Outside In National 2016 in collaboration with Craftspace
34 international and UK artists who express their creativity unbounded by taught conventions are showing work in Radical Craft: Alternative Ways of Making, a Craftspace and Outside In touring exhibition. The exhibition, which is co-curated by Laura Hamilton, showcases artworks by historically renowned artists associated with Outsider Art and contemporary self-taught artists who see themselves as facing barriers to the art world for reasons including health, disability, social circumstance or isolation; 20 of whom were selected from open submissions.
Eminent artist Alice Kettle, one of the selectors for the open UK call for artists says the exhibition “communicates the dynamic of living and making, of using transformative potential of craft to enter other visionary worlds…craft becomes a process of resistance and method of adaptation”
Themes in the exhibition include radical missions in which artists have a passion for a particular subject or technique; intuitive responses to textiles employed as a non-verbal means of engaging with the outside world; and autobiographical responses to the natural or urban environment – often depicted in a surreal manner. Each of the artists’ individual backgrounds and paths of creative development occupy a different world to our more typical perception of the artist or craftsman. Most have never received any formal art training, although their practices may have been nurtured and encouraged in specialist centres or studios. Their work or creative impulses have been developed with independence, perceptual senses and an obvious lack of inhibition which is rarely aimed at a particular audience or marketplace.
Xavier White’s (UK) ‘Verrelic Spires’, a conceptual glass assemblage made following rehabilitation from brain injury, refers to Duchamp’s ‘Large Glass’ (1920), and merges two words verre and malic, symbolising bonding/possibilities of engagement/safety in numbers/something simultaneously tough and brittle. Mr X (UK) makes large scale cardboard structures and vehicles as a form of escape, survival and resistance to living in an institution. Pascal Tassini (Belgium) has a special interest in weddings and bridal attire producing a complete environment including a wedding tent, rings, love letters and elaborate Baroque-style headdresses. Beth Hopkins (UK) employs found objects, often washed up from the Thames, and parts of discarded electrical gadgets. She finds it “empowering to reduce items down to their components; taking back the power digital life has over us all.” Angus McPhee (Scotland) secretly wove numerous garments from grasses, vegetation and sheep’s wool picked from barbed wire fences found in the grounds of the hospital he lived in.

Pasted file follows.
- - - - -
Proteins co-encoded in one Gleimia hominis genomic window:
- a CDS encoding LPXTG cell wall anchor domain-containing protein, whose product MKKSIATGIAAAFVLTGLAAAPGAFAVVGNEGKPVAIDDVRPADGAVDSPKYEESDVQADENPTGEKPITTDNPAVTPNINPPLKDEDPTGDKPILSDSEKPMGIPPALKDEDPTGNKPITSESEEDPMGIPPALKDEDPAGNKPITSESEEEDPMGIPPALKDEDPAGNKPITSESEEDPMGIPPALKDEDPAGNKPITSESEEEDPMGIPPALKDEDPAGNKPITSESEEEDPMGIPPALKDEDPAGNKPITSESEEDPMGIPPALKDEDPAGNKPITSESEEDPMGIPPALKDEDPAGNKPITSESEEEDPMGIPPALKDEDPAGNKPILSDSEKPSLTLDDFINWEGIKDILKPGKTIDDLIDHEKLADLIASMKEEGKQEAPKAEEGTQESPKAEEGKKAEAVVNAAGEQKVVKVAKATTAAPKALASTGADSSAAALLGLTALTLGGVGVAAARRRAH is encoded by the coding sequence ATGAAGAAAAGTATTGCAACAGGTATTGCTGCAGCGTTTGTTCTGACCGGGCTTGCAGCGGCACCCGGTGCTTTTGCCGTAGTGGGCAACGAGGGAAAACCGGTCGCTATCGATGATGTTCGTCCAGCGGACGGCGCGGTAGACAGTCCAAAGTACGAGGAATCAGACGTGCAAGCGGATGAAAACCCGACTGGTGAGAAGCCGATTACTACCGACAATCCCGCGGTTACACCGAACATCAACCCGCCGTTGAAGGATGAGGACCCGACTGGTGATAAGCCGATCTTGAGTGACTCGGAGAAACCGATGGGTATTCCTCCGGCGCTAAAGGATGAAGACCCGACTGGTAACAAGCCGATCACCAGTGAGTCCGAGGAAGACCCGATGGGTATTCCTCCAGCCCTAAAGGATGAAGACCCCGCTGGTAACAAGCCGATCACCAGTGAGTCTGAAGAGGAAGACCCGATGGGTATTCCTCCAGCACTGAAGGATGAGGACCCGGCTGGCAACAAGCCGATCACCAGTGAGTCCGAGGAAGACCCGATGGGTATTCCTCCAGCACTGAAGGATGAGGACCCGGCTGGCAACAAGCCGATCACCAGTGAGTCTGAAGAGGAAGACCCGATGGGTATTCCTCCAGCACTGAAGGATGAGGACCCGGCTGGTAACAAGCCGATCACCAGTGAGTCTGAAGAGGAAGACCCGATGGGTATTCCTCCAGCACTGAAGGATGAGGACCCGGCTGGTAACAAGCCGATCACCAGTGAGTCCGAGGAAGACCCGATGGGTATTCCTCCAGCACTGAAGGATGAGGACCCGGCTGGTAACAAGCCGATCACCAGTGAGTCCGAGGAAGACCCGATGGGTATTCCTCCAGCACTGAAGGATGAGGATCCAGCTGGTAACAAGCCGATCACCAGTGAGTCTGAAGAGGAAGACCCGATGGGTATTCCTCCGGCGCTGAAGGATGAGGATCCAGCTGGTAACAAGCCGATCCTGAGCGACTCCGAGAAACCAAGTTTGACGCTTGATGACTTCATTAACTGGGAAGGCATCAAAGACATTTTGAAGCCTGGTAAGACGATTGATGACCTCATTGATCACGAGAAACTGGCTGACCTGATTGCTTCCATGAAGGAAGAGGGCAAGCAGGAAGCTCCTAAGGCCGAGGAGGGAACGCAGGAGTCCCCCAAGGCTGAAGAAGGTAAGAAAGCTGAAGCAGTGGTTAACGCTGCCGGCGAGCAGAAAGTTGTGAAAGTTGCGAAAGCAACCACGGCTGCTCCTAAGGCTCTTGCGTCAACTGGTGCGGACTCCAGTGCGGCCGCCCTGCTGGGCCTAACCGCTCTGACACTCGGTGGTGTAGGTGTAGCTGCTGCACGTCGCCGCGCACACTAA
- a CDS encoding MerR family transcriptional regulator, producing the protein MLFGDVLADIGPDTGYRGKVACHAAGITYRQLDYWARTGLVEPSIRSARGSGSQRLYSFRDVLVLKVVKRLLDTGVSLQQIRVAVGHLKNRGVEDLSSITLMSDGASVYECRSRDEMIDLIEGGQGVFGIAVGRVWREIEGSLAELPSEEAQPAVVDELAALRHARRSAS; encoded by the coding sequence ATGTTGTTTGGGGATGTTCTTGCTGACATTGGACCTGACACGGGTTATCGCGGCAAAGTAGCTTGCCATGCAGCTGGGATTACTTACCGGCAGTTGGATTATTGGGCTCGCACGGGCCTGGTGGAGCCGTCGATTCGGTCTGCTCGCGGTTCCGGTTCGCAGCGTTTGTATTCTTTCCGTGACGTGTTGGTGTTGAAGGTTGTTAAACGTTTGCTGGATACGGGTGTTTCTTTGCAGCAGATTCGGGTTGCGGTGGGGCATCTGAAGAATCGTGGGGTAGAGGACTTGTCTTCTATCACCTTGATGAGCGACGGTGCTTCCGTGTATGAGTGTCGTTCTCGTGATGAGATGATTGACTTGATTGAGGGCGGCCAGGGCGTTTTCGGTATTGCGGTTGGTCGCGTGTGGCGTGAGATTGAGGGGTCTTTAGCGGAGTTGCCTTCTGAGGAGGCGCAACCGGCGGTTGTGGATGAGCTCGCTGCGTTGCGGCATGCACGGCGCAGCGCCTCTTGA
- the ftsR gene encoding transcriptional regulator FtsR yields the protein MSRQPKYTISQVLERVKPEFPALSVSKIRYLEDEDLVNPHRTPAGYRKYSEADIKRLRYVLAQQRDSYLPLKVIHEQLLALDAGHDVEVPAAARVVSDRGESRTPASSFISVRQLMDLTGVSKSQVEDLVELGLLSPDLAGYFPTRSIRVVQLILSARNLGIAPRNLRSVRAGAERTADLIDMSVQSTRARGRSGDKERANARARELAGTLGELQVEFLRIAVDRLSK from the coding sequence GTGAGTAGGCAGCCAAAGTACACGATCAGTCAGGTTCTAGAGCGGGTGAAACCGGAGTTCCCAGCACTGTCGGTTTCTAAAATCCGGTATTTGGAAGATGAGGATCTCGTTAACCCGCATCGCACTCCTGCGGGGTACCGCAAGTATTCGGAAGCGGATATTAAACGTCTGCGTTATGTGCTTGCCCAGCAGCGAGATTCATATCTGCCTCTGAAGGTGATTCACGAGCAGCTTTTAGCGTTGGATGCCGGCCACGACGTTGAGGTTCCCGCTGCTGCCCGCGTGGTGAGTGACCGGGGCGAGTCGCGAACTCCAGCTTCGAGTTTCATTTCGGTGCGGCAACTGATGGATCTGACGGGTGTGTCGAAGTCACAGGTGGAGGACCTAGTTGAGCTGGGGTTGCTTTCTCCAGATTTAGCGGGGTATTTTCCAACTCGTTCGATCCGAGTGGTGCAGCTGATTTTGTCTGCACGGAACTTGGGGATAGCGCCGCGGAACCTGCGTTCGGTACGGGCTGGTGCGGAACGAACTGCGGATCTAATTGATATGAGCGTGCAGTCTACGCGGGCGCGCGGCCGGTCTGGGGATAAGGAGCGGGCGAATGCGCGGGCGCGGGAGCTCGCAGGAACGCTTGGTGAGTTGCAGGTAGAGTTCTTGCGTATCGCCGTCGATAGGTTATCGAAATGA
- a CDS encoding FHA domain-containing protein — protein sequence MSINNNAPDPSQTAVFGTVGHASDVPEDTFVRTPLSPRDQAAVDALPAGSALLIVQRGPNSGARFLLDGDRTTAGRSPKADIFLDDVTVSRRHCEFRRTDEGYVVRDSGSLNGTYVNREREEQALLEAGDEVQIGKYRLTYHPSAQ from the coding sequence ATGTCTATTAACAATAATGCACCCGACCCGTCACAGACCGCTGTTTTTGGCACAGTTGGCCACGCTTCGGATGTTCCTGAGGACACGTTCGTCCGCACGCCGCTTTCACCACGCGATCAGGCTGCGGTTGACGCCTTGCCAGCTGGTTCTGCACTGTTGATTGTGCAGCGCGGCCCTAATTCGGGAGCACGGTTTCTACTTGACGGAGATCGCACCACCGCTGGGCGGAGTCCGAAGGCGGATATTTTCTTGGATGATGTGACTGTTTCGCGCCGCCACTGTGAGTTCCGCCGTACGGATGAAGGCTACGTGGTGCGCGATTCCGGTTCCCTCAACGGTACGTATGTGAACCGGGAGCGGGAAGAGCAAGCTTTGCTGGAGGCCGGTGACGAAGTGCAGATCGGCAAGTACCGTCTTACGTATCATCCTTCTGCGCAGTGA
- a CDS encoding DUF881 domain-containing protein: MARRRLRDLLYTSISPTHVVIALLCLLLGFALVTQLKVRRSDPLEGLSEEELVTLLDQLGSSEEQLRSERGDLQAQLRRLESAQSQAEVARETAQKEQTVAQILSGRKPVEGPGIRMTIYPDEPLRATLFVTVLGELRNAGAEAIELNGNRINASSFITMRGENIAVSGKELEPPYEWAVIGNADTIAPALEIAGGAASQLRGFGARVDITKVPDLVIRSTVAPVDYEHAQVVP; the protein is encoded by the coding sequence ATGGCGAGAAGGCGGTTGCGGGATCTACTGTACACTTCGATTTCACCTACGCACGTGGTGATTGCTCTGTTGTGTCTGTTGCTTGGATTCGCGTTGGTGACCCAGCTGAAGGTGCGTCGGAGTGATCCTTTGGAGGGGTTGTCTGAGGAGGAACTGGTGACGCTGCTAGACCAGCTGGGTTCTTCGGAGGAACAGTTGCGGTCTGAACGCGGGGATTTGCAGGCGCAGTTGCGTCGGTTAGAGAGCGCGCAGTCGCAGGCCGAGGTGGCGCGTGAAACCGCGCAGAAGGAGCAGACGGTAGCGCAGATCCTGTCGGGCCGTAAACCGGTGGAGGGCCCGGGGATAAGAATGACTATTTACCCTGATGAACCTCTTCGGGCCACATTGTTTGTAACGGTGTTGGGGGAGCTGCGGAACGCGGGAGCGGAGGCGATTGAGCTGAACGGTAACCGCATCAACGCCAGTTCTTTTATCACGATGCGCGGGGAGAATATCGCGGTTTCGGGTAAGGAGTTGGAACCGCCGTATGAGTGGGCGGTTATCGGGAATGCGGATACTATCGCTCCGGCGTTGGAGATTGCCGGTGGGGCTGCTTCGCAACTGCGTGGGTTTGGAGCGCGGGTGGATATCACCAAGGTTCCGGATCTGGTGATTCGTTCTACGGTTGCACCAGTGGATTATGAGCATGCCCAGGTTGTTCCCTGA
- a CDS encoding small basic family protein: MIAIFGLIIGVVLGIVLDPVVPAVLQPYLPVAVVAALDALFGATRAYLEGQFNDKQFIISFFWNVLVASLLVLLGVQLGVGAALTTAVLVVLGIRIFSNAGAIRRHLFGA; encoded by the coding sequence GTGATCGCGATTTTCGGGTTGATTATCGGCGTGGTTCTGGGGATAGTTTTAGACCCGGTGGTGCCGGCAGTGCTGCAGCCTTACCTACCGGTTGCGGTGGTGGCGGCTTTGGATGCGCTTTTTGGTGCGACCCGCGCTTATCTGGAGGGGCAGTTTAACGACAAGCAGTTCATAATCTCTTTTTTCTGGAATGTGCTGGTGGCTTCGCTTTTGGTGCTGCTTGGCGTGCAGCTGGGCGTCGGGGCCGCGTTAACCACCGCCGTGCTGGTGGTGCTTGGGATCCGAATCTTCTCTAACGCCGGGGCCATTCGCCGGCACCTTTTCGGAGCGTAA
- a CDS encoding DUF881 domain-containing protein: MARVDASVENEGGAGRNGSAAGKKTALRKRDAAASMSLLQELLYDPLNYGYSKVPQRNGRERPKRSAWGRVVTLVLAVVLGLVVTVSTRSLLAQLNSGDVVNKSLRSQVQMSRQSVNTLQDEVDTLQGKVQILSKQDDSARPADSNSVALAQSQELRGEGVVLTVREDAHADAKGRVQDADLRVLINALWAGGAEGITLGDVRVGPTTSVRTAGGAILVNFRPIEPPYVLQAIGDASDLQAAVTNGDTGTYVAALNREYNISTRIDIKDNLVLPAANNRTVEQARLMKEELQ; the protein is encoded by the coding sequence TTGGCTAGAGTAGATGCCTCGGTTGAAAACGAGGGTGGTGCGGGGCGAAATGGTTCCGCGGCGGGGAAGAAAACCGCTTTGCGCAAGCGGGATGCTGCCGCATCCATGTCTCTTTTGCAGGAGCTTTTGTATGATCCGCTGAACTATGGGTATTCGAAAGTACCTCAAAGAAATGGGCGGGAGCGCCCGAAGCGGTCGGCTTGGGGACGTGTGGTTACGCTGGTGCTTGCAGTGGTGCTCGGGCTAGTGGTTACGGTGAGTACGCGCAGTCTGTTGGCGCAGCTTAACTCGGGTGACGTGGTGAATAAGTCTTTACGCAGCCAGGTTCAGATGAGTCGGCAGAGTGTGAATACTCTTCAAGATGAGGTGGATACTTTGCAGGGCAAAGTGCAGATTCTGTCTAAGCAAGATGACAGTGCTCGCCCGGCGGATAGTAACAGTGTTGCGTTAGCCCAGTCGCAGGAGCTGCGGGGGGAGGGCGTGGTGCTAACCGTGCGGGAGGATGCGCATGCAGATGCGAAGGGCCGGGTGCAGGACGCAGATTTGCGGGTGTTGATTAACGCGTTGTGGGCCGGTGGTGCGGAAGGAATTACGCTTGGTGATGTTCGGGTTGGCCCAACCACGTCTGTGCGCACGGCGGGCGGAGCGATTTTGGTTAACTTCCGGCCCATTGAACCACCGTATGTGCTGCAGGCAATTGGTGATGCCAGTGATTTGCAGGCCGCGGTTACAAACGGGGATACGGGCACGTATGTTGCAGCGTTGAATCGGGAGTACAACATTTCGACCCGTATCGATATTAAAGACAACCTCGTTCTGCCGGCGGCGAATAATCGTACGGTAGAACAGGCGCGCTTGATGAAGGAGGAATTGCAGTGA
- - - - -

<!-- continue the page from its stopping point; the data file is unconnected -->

Other artists include: Dalton M Ghetti’s (USA) extreme miniature forms sculpted into discarded pencil leads; Michael Smith’s (UK) altered donated jeans, bound and wrapped with masking tape; Erkki Pekkarinen’s (Finland) folkloric lifesize woven birch bark figures; Nnena Kalu’s (UK) large evolving cocoon-like forms of paper, fabric and foam bound and wrapped with tape, yarn and cling-film; and Julia Krause-Harder’s (Germany) large mixed media dinosaurs.
The panel for the UK open selection included Alice Kettle, Textile Artist; Phil Baird, Artist and Outside In Award Winner; Laura Hamilton, Co-curator of Radical Craft; Katy Norris, Curator Pallant House Gallery and Deirdre Figueiredo, Director of Craftspace.
Tour venues include Oriel Davies and Aberystwyth Arts Centre in Wales, Tullie House Museum & Art Gallery, Carlisle and The Barony Centre, West Kilbride. The exhibition marks key anniversaries; 10 years of Outside In and 30 years of Craftspace.
Outside In Award
At the preview event of Radical Craft: Alternative Ways of Making on Friday 11 March, artist and selector Marie-Rose Lortet chose James Gladwell as the Outside In Award Winner for 2016. As the Award Winner, James will receive a solo show at Pallant House Gallery in Spring 2017.
James Gladwell’s ‘Foreign Birds’ was created for an exhibition called ‘Inspired by Birds’ in 2014. For the exhibition, James drew a selection of his favourite birds in fabric pen, before stitching over the drawings with colourful cotton threads. As well as penguins, a chicken, a peacock and an eagle, the work features a small black crow that James added to hide a small tear in the material.
Marie-Rose said of her selection: “I would like to thank our hosts in the inspiring city of Chichester, and I am grateful to be the judge for the selection of an artist who will receive a solo show. The decision has been very difficult. I chose James Gladwell because of my sensitivity to, and my knowledge of threads. In ‘Foreign Birds’ I see the air in between, and it feels as if you are gliding over the world. I believe the artist searches for serenity and calm through his work.”
Image: Willem van Genk, Untitled Toblerone Trolley, Image courtesy of Museum Dr Guislain, Ghent
Thanks to The Daiwa Anglo-Japanese Foundation and Great British Sasakawa Foundation for supporting the inclusion of Japanese artists.